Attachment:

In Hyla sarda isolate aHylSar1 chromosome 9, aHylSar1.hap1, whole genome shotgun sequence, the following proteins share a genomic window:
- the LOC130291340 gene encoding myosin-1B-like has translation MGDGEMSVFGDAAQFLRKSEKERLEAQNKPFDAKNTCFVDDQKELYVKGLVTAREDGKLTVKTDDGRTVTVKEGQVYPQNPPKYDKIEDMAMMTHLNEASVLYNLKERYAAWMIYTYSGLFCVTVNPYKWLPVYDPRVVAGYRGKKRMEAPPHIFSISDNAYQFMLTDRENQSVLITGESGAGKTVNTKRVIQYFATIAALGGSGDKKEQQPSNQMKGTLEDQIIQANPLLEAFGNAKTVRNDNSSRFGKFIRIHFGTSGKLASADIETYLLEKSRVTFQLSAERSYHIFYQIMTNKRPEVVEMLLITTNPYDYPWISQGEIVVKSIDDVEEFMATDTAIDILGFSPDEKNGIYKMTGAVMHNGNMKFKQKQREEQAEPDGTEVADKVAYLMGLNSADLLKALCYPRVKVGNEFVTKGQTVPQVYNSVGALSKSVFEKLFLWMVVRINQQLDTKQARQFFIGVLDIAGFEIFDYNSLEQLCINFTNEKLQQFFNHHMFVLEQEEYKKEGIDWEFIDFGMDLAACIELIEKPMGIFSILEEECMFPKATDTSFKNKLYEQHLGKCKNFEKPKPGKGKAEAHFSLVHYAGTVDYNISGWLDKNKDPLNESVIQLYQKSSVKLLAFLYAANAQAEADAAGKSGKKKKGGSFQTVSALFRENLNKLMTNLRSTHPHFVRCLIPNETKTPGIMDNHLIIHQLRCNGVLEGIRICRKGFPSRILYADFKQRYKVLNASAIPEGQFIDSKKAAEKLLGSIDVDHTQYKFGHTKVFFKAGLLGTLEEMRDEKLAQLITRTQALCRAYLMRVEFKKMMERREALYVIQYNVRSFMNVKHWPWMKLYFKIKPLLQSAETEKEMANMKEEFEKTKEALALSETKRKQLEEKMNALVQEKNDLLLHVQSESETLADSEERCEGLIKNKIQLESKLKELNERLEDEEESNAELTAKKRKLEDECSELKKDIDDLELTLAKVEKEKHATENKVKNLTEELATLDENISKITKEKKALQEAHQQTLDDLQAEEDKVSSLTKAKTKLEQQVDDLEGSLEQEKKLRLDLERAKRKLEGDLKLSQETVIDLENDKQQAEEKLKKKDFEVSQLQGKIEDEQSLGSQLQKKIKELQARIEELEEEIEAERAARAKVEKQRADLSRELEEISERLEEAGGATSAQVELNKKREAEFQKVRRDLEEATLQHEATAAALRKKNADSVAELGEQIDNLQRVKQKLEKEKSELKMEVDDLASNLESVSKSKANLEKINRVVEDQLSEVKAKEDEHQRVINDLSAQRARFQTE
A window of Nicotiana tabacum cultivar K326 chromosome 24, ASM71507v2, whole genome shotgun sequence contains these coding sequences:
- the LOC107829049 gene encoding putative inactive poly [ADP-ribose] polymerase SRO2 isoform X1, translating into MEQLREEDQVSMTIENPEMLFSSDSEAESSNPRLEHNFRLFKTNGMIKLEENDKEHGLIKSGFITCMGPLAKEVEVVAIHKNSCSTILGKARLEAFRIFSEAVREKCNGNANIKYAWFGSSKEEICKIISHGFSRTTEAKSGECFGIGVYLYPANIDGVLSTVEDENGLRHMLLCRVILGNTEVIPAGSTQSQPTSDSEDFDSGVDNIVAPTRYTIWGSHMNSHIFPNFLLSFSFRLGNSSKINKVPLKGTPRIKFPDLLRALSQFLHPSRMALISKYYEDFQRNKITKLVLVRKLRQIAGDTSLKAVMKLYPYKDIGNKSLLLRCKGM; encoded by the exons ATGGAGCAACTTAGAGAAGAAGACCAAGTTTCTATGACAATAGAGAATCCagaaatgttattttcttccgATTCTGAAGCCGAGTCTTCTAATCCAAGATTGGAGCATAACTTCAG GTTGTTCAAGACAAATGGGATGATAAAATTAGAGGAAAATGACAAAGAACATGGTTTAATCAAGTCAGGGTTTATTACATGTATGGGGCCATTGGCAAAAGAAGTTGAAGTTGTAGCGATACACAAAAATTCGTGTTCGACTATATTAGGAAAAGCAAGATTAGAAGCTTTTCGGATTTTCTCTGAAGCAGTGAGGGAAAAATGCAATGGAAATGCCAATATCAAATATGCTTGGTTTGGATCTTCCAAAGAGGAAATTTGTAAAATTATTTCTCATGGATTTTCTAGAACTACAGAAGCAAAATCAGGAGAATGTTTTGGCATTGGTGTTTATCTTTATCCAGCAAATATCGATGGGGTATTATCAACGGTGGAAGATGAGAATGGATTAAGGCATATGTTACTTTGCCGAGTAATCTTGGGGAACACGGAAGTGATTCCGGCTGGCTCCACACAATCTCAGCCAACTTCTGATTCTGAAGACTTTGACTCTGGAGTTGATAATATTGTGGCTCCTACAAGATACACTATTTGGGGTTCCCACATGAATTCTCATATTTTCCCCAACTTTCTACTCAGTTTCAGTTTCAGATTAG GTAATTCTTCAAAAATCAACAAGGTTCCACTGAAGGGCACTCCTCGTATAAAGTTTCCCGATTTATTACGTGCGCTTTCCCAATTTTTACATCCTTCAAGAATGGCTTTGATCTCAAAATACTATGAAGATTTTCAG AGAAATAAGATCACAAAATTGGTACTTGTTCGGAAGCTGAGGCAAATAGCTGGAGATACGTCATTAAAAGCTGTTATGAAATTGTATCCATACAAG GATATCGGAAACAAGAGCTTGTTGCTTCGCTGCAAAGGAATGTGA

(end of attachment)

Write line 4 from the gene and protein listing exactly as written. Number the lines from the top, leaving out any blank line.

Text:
- the LOC107829049 gene encoding putative inactive poly [ADP-ribose] polymerase SRO2 isoform X1, translating into MEQLREEDQVSMTIENPEMLFSSDSEAESSNPRLEHNFRLFKTNGMIKLEENDKEHGLIKSGFITCMGPLAKEVEVVAIHKNSCSTILGKARLEAFRIFSEAVREKCNGNANIKYAWFGSSKEEICKIISHGFSRTTEAKSGECFGIGVYLYPANIDGVLSTVEDENGLRHMLLCRVILGNTEVIPAGSTQSQPTSDSEDFDSGVDNIVAPTRYTIWGSHMNSHIFPNFLLSFSFRLGNSSKINKVPLKGTPRIKFPDLLRALSQFLHPSRMALISKYYEDFQRNKITKLVLVRKLRQIAGDTSLKAVMKLYPYKDIGNKSLLLRCKGM; encoded by the exons ATGGAGCAACTTAGAGAAGAAGACCAAGTTTCTATGACAATAGAGAATCCagaaatgttattttcttccgATTCTGAAGCCGAGTCTTCTAATCCAAGATTGGAGCATAACTTCAG GTTGTTCAAGACAAATGGGATGATAAAATTAGAGGAAAATGACAAAGAACATGGTTTAATCAAGTCAGGGTTTATTACATGTATGGGGCCATTGGCAAAAGAAGTTGAAGTTGTAGCGATACACAAAAATTCGTGTTCGACTATATTAGGAAAAGCAAGATTAGAAGCTTTTCGGATTTTCTCTGAAGCAGTGAGGGAAAAATGCAATGGAAATGCCAATATCAAATATGCTTGGTTTGGATCTTCCAAAGAGGAAATTTGTAAAATTATTTCTCATGGATTTTCTAGAACTACAGAAGCAAAATCAGGAGAATGTTTTGGCATTGGTGTTTATCTTTATCCAGCAAATATCGATGGGGTATTATCAACGGTGGAAGATGAGAATGGATTAAGGCATATGTTACTTTGCCGAGTAATCTTGGGGAACACGGAAGTGATTCCGGCTGGCTCCACACAATCTCAGCCAACTTCTGATTCTGAAGACTTTGACTCTGGAGTTGATAATATTGTGGCTCCTACAAGATACACTATTTGGGGTTCCCACATGAATTCTCATATTTTCCCCAACTTTCTACTCAGTTTCAGTTTCAGATTAG GTAATTCTTCAAAAATCAACAAGGTTCCACTGAAGGGCACTCCTCGTATAAAGTTTCCCGATTTATTACGTGCGCTTTCCCAATTTTTACATCCTTCAAGAATGGCTTTGATCTCAAAATACTATGAAGATTTTCAG AGAAATAAGATCACAAAATTGGTACTTGTTCGGAAGCTGAGGCAAATAGCTGGAGATACGTCATTAAAAGCTGTTATGAAATTGTATCCATACAAG GATATCGGAAACAAGAGCTTGTTGCTTCGCTGCAAAGGAATGTGA